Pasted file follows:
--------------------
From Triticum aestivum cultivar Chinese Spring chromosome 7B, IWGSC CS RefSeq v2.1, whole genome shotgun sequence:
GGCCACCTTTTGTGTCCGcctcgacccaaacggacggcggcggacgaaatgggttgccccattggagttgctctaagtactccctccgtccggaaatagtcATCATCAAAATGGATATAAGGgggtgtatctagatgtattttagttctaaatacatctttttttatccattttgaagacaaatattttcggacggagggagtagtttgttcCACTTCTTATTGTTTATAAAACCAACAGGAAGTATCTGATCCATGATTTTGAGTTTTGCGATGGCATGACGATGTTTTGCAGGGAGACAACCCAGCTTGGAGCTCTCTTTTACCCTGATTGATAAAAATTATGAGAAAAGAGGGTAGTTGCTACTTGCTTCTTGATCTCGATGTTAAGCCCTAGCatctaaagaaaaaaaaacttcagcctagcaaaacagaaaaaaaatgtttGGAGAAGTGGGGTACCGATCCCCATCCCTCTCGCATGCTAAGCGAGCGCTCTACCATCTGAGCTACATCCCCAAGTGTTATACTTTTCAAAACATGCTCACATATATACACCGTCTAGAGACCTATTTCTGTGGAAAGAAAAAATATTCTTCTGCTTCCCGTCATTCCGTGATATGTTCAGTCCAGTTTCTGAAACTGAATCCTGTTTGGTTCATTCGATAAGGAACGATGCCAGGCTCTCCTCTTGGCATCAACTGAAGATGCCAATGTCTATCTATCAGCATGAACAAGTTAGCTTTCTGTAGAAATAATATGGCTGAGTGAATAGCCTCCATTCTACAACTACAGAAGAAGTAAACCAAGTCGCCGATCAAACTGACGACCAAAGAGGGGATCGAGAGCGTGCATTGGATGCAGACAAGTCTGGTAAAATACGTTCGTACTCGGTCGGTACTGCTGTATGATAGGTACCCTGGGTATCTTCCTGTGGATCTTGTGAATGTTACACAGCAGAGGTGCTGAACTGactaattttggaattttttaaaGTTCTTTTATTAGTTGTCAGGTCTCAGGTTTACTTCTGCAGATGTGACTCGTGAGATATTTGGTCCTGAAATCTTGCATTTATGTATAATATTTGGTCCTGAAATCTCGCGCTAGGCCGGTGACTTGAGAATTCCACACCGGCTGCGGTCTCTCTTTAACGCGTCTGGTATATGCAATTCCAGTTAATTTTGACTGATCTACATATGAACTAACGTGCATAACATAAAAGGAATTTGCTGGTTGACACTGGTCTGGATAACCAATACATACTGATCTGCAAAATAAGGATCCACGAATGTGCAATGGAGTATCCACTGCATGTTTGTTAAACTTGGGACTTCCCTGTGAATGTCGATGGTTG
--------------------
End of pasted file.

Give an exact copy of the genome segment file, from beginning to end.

From Triticum aestivum cultivar Chinese Spring chromosome 7B, IWGSC CS RefSeq v2.1, whole genome shotgun sequence:
GGCCACCTTTTGTGTCCGcctcgacccaaacggacggcggcggacgaaatgggttgccccattggagttgctctaagtactccctccgtccggaaatagtcATCATCAAAATGGATATAAGGgggtgtatctagatgtattttagttctaaatacatctttttttatccattttgaagacaaatattttcggacggagggagtagtttgttcCACTTCTTATTGTTTATAAAACCAACAGGAAGTATCTGATCCATGATTTTGAGTTTTGCGATGGCATGACGATGTTTTGCAGGGAGACAACCCAGCTTGGAGCTCTCTTTTACCCTGATTGATAAAAATTATGAGAAAAGAGGGTAGTTGCTACTTGCTTCTTGATCTCGATGTTAAGCCCTAGCatctaaagaaaaaaaaacttcagcctagcaaaacagaaaaaaaatgtttGGAGAAGTGGGGTACCGATCCCCATCCCTCTCGCATGCTAAGCGAGCGCTCTACCATCTGAGCTACATCCCCAAGTGTTATACTTTTCAAAACATGCTCACATATATACACCGTCTAGAGACCTATTTCTGTGGAAAGAAAAAATATTCTTCTGCTTCCCGTCATTCCGTGATATGTTCAGTCCAGTTTCTGAAACTGAATCCTGTTTGGTTCATTCGATAAGGAACGATGCCAGGCTCTCCTCTTGGCATCAACTGAAGATGCCAATGTCTATCTATCAGCATGAACAAGTTAGCTTTCTGTAGAAATAATATGGCTGAGTGAATAGCCTCCATTCTACAACTACAGAAGAAGTAAACCAAGTCGCCGATCAAACTGACGACCAAAGAGGGGATCGAGAGCGTGCATTGGATGCAGACAAGTCTGGTAAAATACGTTCGTACTCGGTCGGTACTGCTGTATGATAGGTACCCTGGGTATCTTCCTGTGGATCTTGTGAATGTTACACAGCAGAGGTGCTGAACTGactaattttggaattttttaaaGTTCTTTTATTAGTTGTCAGGTCTCAGGTTTACTTCTGCAGATGTGACTCGTGAGATATTTGGTCCTGAAATCTTGCATTTATGTATAATATTTGGTCCTGAAATCTCGCGCTAGGCCGGTGACTTGAGAATTCCACACCGGCTGCGGTCTCTCTTTAACGCGTCTGGTATATGCAATTCCAGTTAATTTTGACTGATCTACATATGAACTAACGTGCATAACATAAAAGGAATTTGCTGGTTGACACTGGTCTGGATAACCAATACATACTGATCTGCAAAATAAGGATCCACGAATGTGCAATGGAGTATCCACTGCATGTTTGTTAAACTTGGGACTTCCCTGTGAATGTCGATGGTTG